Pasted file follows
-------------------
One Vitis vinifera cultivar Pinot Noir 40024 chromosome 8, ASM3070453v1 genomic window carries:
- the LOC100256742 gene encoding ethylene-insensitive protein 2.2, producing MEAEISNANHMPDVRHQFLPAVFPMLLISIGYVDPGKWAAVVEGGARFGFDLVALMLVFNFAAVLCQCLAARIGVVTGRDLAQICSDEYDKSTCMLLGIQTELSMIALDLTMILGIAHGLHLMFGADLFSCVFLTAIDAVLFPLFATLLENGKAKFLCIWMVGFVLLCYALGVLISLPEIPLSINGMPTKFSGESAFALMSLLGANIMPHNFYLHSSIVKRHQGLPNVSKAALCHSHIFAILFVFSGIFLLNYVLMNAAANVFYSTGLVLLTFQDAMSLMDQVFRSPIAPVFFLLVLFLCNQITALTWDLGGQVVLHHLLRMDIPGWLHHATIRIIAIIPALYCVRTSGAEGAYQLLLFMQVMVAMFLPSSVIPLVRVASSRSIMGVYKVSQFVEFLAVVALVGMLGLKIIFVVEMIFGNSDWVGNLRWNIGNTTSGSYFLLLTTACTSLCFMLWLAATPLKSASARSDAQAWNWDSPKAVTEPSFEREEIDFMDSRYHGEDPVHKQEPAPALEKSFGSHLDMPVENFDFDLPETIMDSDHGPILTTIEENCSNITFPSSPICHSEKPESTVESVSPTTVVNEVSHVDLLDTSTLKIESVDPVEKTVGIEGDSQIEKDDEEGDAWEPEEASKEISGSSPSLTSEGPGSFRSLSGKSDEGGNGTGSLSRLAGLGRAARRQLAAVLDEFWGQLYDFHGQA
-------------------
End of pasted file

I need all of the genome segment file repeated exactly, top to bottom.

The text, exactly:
One Vitis vinifera cultivar Pinot Noir 40024 chromosome 8, ASM3070453v1 genomic window carries:
- the LOC100256742 gene encoding ethylene-insensitive protein 2.2, producing MEAEISNANHMPDVRHQFLPAVFPMLLISIGYVDPGKWAAVVEGGARFGFDLVALMLVFNFAAVLCQCLAARIGVVTGRDLAQICSDEYDKSTCMLLGIQTELSMIALDLTMILGIAHGLHLMFGADLFSCVFLTAIDAVLFPLFATLLENGKAKFLCIWMVGFVLLCYALGVLISLPEIPLSINGMPTKFSGESAFALMSLLGANIMPHNFYLHSSIVKRHQGLPNVSKAALCHSHIFAILFVFSGIFLLNYVLMNAAANVFYSTGLVLLTFQDAMSLMDQVFRSPIAPVFFLLVLFLCNQITALTWDLGGQVVLHHLLRMDIPGWLHHATIRIIAIIPALYCVRTSGAEGAYQLLLFMQVMVAMFLPSSVIPLVRVASSRSIMGVYKVSQFVEFLAVVALVGMLGLKIIFVVEMIFGNSDWVGNLRWNIGNTTSGSYFLLLTTACTSLCFMLWLAATPLKSASARSDAQAWNWDSPKAVTEPSFEREEIDFMDSRYHGEDPVHKQEPAPALEKSFGSHLDMPVENFDFDLPETIMDSDHGPILTTIEENCSNITFPSSPICHSEKPESTVESVSPTTVVNEVSHVDLLDTSTLKIESVDPVEKTVGIEGDSQIEKDDEEGDAWEPEEASKEISGSSPSLTSEGPGSFRSLSGKSDEGGNGTGSLSRLAGLGRAARRQLAAVLDEFWGQLYDFHGQA